As the state prepares to receive and distribute a vaccine for COVID-19, there’s one group of Utahns who will have a much longer wait to get immunized: children.
On Thursday, state epidemiologist Dr. Angela Dunn said it’s going to take awhile — possibly another year — before vaccines are available for those younger than 18. That’s largely because the first trials for the new vaccines have not yet been completed with kids.
“It’s going to be some time before there’s broad availability for school-age children here,” Dunn acknowledged during an online news conference with the governor.
National experts say it could be as late as next fall, after the new school year has already begun again, before the trials for young age groups are done and vaccines and dosages for kids are established as safe. That means they’ll likely be the last in the state and country to get vaccinated.
The current vaccines from Pfizer and Moderna, which are both expected to be distributed to states beginning this month, are certified only for those older than 18. They’ll be prioritized first for front-line health care workers. In Utah’s plan, they’ll go next to vulnerable adults.
By July, most parents and teachers should be able to get one, as well as college students. But it could be a few more months after that before kids in K-12 can.
That’s by design because the older individuals are, the more seriously ill they can get from the coronavirus; children rarely develop severe complications.
Pfizer is, though, getting underway now with clinical trials of its vaccine on those ages 12 to 17, which have different immune responses than adults. Moderna will likely begin the same later this month, said Dr. Andrew Pavia, chief of pediatric infectious disease at University of Utah Health. Neither has done a study on recipients ages 0 to 11 yet.
Pavia added Thursday that Moderna should finish its trial by the end of June, so the Food and Drug Administration may approve the vaccine for teens by fall and it will be distributed in late 2021.
“It’s always a fine balancing act between thinking about safety for children and the need to vaccinate children,” Pavia said. Doctors need “to have some safety data before we [begin] to move into younger ages.”
Still, he added, he’s disappointed with the timeline. “We think that there was enough safety data emerging and early efficacy data a month or six weeks ago that the adolescents could have been added earlier,” he said.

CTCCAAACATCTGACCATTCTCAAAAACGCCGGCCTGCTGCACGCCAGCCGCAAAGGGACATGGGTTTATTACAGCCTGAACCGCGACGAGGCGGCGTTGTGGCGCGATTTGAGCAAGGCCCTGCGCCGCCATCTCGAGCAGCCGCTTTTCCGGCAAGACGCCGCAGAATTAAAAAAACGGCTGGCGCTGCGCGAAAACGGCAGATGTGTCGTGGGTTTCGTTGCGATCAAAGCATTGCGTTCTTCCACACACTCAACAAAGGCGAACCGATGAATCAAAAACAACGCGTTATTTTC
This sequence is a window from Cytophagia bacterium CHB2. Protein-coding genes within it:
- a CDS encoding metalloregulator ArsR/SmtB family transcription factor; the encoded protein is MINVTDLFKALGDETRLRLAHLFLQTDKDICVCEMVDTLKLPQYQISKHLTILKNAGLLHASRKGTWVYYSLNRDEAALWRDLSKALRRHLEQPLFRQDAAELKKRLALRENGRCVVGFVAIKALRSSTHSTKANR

School-age children, those 5 to 17, make up 22% of the population in Utah — a growing number in a state that’s historically young — according to findings from the Utah Population Committee released Thursday. And most of them returned to school in person beginning in August.
Only one district in the state, Salt Lake City, has remained entirely virtual this fall. But even there, elementary students are expected to start returning for face-to-face instruction at the end of January, before any vaccine is available to them.
The district decided to bring the youngest kids back after a study found little transmission among them — whether they go to school or stay home. And, statewide, only four elementary schools have had outbreaks.
Getting a vaccine quickly to them is less of a concern for their safety from the virus. But it will help them be able to return to school, like normal, and slow infection rates overall, Pavia said.
The problem is that younger kids can still spread the disease even if they don’t get as sick. That’s what Pavia worries about and Gov. Gary Herbert noted is a problem Thursday.
“That’s something we’re going to be wrestling with as we go forward,” Herbert said. “Those are the areas that I’m most concerned about.”
A major issue for the state is kids getting the virus, Herbert said, and carrying it asymptomatically to older adults. That’s especially the case for high schoolers. The 15 to 24 age range has the most infections in Utah. And 57 high schools have had outbreaks.
Dunn said students returning to school this fall was a large driver behind the big spike here. She fears what will happen when many return again in January after their winter breaks.
For now, she added, the state will be pushing to test more K-12 students until there’s a vaccine for them.